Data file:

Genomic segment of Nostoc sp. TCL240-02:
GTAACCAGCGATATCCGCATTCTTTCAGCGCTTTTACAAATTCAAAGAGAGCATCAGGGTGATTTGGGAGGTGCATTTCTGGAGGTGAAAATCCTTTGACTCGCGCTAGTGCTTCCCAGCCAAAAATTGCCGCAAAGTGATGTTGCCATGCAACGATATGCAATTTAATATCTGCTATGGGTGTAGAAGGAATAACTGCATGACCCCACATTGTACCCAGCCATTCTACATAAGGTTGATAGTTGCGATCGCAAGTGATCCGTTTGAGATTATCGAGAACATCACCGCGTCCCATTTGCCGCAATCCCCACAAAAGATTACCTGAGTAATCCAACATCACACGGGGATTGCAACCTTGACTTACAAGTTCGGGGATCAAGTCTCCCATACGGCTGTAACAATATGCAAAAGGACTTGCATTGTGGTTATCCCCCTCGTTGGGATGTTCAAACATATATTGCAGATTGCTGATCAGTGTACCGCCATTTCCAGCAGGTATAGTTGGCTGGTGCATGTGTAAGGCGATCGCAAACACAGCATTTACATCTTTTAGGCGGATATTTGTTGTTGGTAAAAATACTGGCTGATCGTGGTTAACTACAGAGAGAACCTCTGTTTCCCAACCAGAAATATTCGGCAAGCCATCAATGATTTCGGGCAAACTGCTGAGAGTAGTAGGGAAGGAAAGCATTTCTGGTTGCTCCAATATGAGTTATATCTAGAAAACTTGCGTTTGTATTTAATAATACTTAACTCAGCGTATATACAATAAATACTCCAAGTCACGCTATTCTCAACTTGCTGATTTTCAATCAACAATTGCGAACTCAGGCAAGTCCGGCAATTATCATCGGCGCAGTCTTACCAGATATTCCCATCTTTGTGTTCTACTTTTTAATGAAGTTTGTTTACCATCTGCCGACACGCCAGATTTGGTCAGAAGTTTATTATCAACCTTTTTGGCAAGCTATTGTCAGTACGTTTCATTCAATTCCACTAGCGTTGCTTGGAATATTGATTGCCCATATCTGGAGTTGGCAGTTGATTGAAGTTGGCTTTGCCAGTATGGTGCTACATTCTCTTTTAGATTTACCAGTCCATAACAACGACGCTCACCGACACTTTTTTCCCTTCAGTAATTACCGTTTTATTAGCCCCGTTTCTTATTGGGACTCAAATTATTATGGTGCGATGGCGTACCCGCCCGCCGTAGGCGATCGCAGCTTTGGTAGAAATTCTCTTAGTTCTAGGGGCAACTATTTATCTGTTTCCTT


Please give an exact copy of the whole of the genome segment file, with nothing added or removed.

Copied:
Genomic segment of Nostoc sp. TCL240-02:
GTAACCAGCGATATCCGCATTCTTTCAGCGCTTTTACAAATTCAAAGAGAGCATCAGGGTGATTTGGGAGGTGCATTTCTGGAGGTGAAAATCCTTTGACTCGCGCTAGTGCTTCCCAGCCAAAAATTGCCGCAAAGTGATGTTGCCATGCAACGATATGCAATTTAATATCTGCTATGGGTGTAGAAGGAATAACTGCATGACCCCACATTGTACCCAGCCATTCTACATAAGGTTGATAGTTGCGATCGCAAGTGATCCGTTTGAGATTATCGAGAACATCACCGCGTCCCATTTGCCGCAATCCCCACAAAAGATTACCTGAGTAATCCAACATCACACGGGGATTGCAACCTTGACTTACAAGTTCGGGGATCAAGTCTCCCATACGGCTGTAACAATATGCAAAAGGACTTGCATTGTGGTTATCCCCCTCGTTGGGATGTTCAAACATATATTGCAGATTGCTGATCAGTGTACCGCCATTTCCAGCAGGTATAGTTGGCTGGTGCATGTGTAAGGCGATCGCAAACACAGCATTTACATCTTTTAGGCGGATATTTGTTGTTGGTAAAAATACTGGCTGATCGTGGTTAACTACAGAGAGAACCTCTGTTTCCCAACCAGAAATATTCGGCAAGCCATCAATGATTTCGGGCAAACTGCTGAGAGTAGTAGGGAAGGAAAGCATTTCTGGTTGCTCCAATATGAGTTATATCTAGAAAACTTGCGTTTGTATTTAATAATACTTAACTCAGCGTATATACAATAAATACTCCAAGTCACGCTATTCTCAACTTGCTGATTTTCAATCAACAATTGCGAACTCAGGCAAGTCCGGCAATTATCATCGGCGCAGTCTTACCAGATATTCCCATCTTTGTGTTCTACTTTTTAATGAAGTTTGTTTACCATCTGCCGACACGCCAGATTTGGTCAGAAGTTTATTATCAACCTTTTTGGCAAGCTATTGTCAGTACGTTTCATTCAATTCCACTAGCGTTGCTTGGAATATTGATTGCCCATATCTGGAGTTGGCAGTTGATTGAAGTTGGCTTTGCCAGTATGGTGCTACATTCTCTTTTAGATTTACCAGTCCATAACAACGACGCTCACCGACACTTTTTTCCCTTCAGTAATTACCGTTTTATTAGCCCCGTTTCTTATTGGGACTCAAATTATTATGGTGCGATGGCGTACCCGCCCGCCGTAGGCGATCGCAGCTTTGGTAGAAATTCTCTTAGTTCTAGGGGCAACTATTTATCTGTTTCCTT